Let me start this off by saying I am quite fond of 3ds Max. With spending around four years of schooling into it, it is somewhat to be expected. I have looked into other programs, such as Blender and Lightwave, and always felt those were a little alien in looks. I have heard that Blender now has an interface, which should in theory make it less so compared to how it was couple years back when I first took a look at it.
Now, onto the subject you have been waiting for, Maya. The first thing I noticed with it though is that it was designed from the same company as Max. My first though heading in would be how much different can it be. Instantly the layout was different, but some similarities could be noticed.
First thing I would like to point out is something my instructor in Max drilled into our heads so we would not pester him about questions we could find by looking up. Just like that 3d software, Maya has a help option that can come in handy. At the very top is a list of options can pick from, such as File, Edit, Modify, and so on. The very last option is Help. Select it and you should get a drop down window. The very first option is Maya Help which you should notice can also be accessed with F1. So for now, go to Help>Maya Help. Selecting this will load whatever form of internet explorer you use, and the information it offers can be very handy in a bind. The window itself is broken down into two different window sections. The left hand side covers all the menu’s and selections you can pick from, while the right hand side will show the lesson or info on the item you selected from the left hand. On the left hand side, there is a Contents tab, Index tab, Search tab, and Favorites tab. Here is the break down of each.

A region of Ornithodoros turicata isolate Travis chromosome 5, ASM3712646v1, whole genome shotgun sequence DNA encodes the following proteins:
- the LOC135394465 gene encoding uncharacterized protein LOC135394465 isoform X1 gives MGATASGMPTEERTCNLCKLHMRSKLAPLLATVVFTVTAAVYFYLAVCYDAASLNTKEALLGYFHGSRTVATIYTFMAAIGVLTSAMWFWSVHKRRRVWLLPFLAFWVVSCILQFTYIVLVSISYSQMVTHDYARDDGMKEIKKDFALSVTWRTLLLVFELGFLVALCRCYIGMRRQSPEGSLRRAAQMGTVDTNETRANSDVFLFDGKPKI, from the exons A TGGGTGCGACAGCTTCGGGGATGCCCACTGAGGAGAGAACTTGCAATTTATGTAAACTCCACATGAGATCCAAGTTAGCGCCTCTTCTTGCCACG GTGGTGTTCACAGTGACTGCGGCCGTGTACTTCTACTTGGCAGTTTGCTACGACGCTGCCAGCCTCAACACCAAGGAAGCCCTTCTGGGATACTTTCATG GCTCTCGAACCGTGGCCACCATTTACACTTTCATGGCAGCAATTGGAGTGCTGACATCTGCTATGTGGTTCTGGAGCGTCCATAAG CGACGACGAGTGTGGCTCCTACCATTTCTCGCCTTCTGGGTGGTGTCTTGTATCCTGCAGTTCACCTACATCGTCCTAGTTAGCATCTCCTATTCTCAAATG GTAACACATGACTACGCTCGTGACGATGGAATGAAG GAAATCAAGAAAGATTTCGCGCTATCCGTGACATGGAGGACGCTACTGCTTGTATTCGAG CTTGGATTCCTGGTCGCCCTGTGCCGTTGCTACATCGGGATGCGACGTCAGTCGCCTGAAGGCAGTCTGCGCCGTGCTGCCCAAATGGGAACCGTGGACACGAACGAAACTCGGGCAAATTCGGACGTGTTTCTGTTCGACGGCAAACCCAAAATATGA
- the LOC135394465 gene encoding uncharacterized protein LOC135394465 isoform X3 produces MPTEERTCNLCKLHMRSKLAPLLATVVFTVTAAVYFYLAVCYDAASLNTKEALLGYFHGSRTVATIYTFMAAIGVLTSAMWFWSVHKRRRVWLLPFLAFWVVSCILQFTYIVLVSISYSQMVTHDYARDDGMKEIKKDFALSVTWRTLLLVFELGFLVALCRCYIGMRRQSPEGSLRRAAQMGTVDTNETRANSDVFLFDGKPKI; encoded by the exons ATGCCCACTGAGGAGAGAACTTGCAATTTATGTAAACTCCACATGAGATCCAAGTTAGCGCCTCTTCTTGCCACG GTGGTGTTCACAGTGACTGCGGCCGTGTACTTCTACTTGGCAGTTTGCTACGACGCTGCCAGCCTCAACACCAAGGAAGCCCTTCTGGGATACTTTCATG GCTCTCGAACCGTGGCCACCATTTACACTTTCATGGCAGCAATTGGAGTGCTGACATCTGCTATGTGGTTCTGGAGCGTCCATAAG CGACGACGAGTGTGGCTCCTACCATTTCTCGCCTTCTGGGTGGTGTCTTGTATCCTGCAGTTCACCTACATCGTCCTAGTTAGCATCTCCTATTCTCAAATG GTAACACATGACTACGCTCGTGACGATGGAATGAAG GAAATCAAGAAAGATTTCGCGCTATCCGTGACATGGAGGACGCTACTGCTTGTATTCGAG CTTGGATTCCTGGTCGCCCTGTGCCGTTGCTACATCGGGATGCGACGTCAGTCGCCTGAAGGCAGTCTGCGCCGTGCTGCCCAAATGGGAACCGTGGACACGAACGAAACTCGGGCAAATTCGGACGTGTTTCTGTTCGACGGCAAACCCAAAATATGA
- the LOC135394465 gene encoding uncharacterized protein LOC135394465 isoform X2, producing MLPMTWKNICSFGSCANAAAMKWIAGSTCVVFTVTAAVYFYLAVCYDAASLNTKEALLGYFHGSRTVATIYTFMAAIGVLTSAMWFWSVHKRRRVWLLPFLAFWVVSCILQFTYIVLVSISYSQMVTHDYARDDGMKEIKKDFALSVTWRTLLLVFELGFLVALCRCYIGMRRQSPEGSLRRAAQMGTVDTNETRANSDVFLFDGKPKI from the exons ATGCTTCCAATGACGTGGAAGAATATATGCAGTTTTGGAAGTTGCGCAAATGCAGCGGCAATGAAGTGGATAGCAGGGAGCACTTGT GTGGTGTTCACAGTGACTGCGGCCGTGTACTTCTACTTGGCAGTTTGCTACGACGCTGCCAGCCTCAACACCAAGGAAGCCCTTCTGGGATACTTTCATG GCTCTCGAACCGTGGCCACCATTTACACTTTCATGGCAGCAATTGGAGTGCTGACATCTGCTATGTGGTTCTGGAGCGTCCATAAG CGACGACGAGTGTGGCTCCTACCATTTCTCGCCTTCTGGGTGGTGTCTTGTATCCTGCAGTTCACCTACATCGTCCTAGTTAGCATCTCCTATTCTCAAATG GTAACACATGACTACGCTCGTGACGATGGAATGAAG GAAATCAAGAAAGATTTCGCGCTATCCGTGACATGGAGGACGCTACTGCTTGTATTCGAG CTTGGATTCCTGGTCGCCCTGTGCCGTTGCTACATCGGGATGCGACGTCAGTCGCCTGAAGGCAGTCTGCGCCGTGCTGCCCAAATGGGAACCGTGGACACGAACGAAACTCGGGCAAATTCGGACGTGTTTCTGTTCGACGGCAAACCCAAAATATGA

- Contents=Table of contents for the entire help guide, broken down into key chapters.
- Index=List of everything that can be located in the help.
- Search=This is a way to hunt for something without scrolling through either of the first two options.
- Favorites=Pages and info you marked so can find again for a later use.
Also by using the Help option in Maya, in the drop down menu there is also Learning Path and Tutorials. Both of these options open up windows in your internet browser similar to what Maya Help did. Learning Path is off their home page, where gives info on the program as well as guides to aid in modeling. There are also tutorials there can use as well that shows the basics. Tutorials is somewhat given in what it begins up, but where it takes you is the tutorials found in the Maye Help table of contents listed above. Here you can pick which of the ones you wish to use and learn.
Hotkeys and Assigning
The best I can locate at the moment of a list of all the usable hotkeys can be found under the Window>Settings/Preferences>Hotkey Editor. This here will open a window inside Maya that gives a list of the categories that all the commands for the hotkeys are broken down into. Clicking on the commands will list which hotkey (if there is one) that is tied to it. You can also switch and assign new or different hotkeys to these if you feel the need to do so. Make sure to assign and make savings to them as finish. If a key is already in use, a warning will show up saying what command it is tied to.
The screen layout of the scene is a little different from Max, but I noticed you can adjust it accordingly. On the left hand side, just below the tools is a few options for the view layout. The first option is default Perspective View, next option under it switching it into four separate views. Top and Perspective are the top two windows, while Front and Side are the bottom two. This is similar to Max, though the default is the other way around with it being the four views.